SharePlay

Courtesy of Apple

With SharePlay in iOS 15.1, you’ll be able to share movies, music, Fitness+ workout, and your screen with anyone you’re FaceTiming with. Want to listen to a new album with your friend in sync at the same time? You can bring in tunes from Apple Music. Maybe you want to watch a movie with your long-distance partner while video chatting? Easy. You can AirPlay the movie to your TV at the same time to watch it on the big screen. 

Apple says any other developer with a content streaming app will be able to add support, though services like Disney+, HBOMax, ESPN+, and TikTok are already on board. The implementation gives a lot of control to the developer. For example, if both video call users are trying to stream a movie on Disney+, Disney could allow the other user to sign up for a free trial, allow one free movie to stream via SharePlay a month to anyone, or block access completely if neither party has an account. It’s the developer’s choice.

Improved Maps

Photograph: Apple

Speaking of travel, the improved version of Apple Maps the company introduced last year is now rolling out to four new countries: Spain, Portugal, Italy, and Australia. Apple’s map data is getting even more detailed in iOS 15. You’ll find more street-level details in commercial districts, elevation information in cities, as well as custom designs for landmarks like the Golden Gate Bridge. When driving, Maps will now show highway interchanges in 3D so you have a better idea of exactly which lane you need to be on. These features are coming to CarPlay later in 2021, too.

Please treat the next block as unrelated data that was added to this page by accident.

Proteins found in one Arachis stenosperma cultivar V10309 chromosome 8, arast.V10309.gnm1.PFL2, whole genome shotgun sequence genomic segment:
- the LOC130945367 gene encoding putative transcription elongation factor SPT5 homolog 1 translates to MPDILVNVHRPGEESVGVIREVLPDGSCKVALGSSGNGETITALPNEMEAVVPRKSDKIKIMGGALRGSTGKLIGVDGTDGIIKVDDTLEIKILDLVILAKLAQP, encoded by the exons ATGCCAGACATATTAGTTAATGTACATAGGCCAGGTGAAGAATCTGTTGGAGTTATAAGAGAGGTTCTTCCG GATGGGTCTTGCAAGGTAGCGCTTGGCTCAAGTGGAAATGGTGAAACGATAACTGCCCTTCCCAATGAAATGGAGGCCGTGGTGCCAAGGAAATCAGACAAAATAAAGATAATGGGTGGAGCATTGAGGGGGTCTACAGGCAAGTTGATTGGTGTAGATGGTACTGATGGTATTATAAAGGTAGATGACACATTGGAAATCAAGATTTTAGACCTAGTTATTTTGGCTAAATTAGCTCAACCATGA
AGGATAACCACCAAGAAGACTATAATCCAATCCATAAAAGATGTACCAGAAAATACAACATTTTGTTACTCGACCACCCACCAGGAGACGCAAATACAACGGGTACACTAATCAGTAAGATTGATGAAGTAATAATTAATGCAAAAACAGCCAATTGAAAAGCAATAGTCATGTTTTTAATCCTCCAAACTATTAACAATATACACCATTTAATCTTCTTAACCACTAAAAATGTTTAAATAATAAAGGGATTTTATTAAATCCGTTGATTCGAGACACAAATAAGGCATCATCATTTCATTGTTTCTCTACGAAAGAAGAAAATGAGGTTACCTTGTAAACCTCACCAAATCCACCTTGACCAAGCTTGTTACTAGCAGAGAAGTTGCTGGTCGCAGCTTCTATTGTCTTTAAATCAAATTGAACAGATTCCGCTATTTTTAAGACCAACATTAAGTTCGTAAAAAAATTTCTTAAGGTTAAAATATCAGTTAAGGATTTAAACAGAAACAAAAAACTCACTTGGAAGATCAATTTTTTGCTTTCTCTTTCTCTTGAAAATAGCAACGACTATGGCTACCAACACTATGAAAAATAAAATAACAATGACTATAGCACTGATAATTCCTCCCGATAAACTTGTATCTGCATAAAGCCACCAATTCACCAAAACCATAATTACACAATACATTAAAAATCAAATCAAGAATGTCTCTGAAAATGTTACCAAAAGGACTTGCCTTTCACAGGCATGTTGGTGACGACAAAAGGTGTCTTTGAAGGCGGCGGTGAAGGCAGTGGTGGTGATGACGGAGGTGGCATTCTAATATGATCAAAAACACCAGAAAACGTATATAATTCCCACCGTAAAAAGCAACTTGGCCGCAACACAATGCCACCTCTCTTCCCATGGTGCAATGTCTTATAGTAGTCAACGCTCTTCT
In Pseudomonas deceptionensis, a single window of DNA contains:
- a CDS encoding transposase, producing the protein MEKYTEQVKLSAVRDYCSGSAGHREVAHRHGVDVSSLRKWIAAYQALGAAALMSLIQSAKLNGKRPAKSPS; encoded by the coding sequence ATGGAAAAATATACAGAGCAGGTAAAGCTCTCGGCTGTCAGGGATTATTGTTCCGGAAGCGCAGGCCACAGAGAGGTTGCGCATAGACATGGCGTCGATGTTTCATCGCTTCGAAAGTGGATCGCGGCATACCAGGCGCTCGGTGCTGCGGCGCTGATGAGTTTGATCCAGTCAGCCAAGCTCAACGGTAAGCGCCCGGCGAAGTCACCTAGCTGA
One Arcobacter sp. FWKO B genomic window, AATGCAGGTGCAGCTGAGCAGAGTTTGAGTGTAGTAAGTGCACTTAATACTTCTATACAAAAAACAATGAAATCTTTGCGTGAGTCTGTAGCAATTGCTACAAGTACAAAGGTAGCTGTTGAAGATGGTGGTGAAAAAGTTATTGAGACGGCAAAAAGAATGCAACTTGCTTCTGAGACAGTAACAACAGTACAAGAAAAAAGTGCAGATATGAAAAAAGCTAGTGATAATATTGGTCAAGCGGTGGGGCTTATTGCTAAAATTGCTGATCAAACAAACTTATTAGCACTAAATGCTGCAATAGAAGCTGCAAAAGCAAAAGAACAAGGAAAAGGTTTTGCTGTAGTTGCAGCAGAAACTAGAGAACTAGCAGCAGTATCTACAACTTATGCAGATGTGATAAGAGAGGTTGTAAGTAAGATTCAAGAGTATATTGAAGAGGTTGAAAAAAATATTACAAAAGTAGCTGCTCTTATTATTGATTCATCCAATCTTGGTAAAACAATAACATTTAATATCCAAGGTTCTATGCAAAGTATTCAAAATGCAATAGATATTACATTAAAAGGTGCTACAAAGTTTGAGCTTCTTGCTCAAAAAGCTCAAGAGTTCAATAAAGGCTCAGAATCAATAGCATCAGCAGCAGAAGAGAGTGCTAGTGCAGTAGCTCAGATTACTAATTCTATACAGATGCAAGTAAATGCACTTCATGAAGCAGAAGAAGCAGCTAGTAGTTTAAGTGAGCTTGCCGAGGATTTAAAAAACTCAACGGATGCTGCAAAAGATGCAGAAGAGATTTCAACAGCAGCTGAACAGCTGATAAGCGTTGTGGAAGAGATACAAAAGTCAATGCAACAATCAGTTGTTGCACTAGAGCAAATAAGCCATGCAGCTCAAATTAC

If you ride public transit, Maps will tell you when to get off, and if you don’t know which way to head once off the bus or outside the subway station, just point your phone at the buildings in front of you to have Apple’s augmented reality point the way. It’s similar to AR Live View in Google Maps.